Lox Groves Will Have A Busy Year With A Focus On Roads

The Town of Loxahatchee Groves will see road improvements, as well as new construction proposals in 2018. Also during the coming year is the possible merger of the Loxahatchee Groves Water Control District with the town’s government, Town Manager Bill Underwood said.

“It’s going to be a busy year, starting with road drainage improvements, followed, hopefully, by a bond issue to make some significant road improvements,” Underwood told the Town-Crier on Wednesday. “The voters approved it in a referendum. We had to go through some effort to get the paperwork in place to move it through the system. We’re doing that now.”

Underwood said a study is underway to conduct general road improvements and maintenance through an assessment program.

“We are looking for a company to come in and work on a road assessment,” he said “Those offers are due Jan. 30. We’ll see what comes in.”

He said there should be no problem finding contractors to do the work as long as the town has a good assessment program.

“We had six bids when we did South B Road, so I would expect that this assessment program, whatever the outcome is, we will have people,” he said. “It should not be an issue.”

Road improvements will remain a priority in order to restore roads washed out in 2017, Underwood said.

An application to the town is moving forward for a 7-acre commercial project on the Solar Sportsystems property on Southern Blvd. at the northeast corner of South B Road. The project includes a Wawa, Chase Bank and Aldi grocery store.

“They are moving through the process,” he said. “We also have an application between C Road and D [Road] off of Southern that has additional housing development going in there.”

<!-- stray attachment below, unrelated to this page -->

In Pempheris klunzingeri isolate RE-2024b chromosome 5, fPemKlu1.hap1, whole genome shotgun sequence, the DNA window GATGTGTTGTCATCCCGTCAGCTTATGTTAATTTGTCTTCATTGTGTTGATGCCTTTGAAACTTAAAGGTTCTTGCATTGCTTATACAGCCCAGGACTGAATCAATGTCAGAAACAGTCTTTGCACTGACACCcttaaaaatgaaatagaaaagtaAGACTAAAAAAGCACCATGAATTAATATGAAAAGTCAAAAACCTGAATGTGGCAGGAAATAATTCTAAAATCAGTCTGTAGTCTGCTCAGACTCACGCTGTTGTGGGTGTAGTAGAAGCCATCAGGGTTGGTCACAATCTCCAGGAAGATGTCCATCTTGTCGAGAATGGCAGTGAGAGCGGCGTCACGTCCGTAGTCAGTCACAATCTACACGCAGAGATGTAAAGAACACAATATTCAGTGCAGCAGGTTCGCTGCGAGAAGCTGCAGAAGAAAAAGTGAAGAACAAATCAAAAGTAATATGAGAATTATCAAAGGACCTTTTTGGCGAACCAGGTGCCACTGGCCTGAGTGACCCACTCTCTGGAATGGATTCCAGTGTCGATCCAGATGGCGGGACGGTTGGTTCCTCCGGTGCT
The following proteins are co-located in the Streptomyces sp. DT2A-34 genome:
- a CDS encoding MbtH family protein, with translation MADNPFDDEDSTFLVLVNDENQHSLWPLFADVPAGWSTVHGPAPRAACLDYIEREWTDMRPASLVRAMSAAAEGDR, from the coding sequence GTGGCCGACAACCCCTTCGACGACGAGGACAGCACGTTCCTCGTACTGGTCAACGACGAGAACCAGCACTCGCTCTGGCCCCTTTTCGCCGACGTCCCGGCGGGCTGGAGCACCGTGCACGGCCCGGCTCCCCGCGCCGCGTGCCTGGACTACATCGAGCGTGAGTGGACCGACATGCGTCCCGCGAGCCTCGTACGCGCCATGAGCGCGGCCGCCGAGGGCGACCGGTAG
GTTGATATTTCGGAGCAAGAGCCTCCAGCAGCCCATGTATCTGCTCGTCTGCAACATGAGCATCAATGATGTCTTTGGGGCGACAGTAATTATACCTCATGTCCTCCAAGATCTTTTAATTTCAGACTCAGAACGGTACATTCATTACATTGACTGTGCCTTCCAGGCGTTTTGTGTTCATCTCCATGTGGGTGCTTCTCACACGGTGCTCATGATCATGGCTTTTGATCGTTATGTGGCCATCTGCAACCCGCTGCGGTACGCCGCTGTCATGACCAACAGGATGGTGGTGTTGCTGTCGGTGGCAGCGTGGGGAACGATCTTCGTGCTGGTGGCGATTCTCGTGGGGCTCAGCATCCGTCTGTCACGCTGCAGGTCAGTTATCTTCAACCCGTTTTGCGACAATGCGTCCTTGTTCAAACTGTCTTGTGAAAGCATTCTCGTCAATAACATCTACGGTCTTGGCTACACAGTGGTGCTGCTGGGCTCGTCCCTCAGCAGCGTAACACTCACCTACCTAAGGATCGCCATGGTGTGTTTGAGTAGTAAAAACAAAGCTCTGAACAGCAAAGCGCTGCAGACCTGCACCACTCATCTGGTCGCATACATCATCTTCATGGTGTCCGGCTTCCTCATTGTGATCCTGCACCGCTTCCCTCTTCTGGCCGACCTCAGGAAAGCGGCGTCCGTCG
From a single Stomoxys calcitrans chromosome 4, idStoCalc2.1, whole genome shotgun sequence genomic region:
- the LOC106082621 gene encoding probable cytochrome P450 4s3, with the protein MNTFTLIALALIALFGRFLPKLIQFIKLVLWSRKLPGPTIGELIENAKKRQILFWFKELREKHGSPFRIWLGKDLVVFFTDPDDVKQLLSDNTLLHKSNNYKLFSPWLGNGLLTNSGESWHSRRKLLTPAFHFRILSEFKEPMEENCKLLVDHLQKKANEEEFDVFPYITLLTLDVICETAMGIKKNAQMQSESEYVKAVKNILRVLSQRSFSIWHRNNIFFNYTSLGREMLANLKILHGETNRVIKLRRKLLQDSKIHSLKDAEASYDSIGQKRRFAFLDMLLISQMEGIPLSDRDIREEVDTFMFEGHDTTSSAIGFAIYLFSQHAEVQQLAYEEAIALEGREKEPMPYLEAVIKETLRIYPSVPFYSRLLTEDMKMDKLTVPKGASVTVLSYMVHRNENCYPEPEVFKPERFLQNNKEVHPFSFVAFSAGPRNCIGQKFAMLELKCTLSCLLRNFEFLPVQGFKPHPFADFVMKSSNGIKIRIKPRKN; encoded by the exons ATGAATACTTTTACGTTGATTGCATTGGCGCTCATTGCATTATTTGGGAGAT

The application will be heard first by the Roadways, Equestrian, Trails & Greenway Advisory Committee.

“They’ll be making a presentation to the RETGAC in the next two to three weeks,” he said. “They are scheduled to make a presentation to the council on Jan. 16 at 6 p.m.”

The town will also be looking at the possible merger of the LGWCD with the town. In October, the Palm Beach County Legislative Delegation approved a local bill submitted by the LGWCD that starts the process to enable the district to become dependent to the town.

The process will require the state legislature to pass the local bill, which ultimately will lead to a public referendum.

“Right now, it has to go through the House and the Senate in Tallahassee and be signed by the governor,” Underwood said. “Then [the district] would have to pick some date for the election, but we’re preparing for it.”

Controlling the increase of recreational vehicles in town during the equestrian season will be addressed in the coming year, although he does not know if it will be as big an issue as it has been in years past. The equestrian season goes into full swing in January.

“We won’t know until or if it happens,” Underwood said. “Thus far we haven’t heard or received any complaints.”

He said that illegal manure dumping doesn’t seem to be as much of an issue as before.

“I believe the Village of Wellington has taken a very strong stance against illegal manure dumping and hauling,” Underwood said. “I think we receive an implicit benefit through that.”

The town recently enacted a flood control policy in compliance with the Federal Emergency Management Agency’s National Flood Insurance Program, which Underwood said requires extensive paperwork for the town to complete.

“That’s big for some people,” he said. “The application process is underway. It’s actually quite detailed. It is much more detailed than I anticipated, but we’re working on it. That’s going to be big in 2018.”

He noted that Underwood Management Services Group’s relationship with the town, which has been challenged by some council members and town factions, appears to be stable for now, but will likely be an issue later in the year.

“The contract expires Sept. 30,” Underwood said. “And I don’t think there’s an extension on that.”

Nevertheless, Underwood is hopeful that 2018 will be a productive year.

“The town has got a lot going on,” he said. “It ought to be a good year getting a lot done.”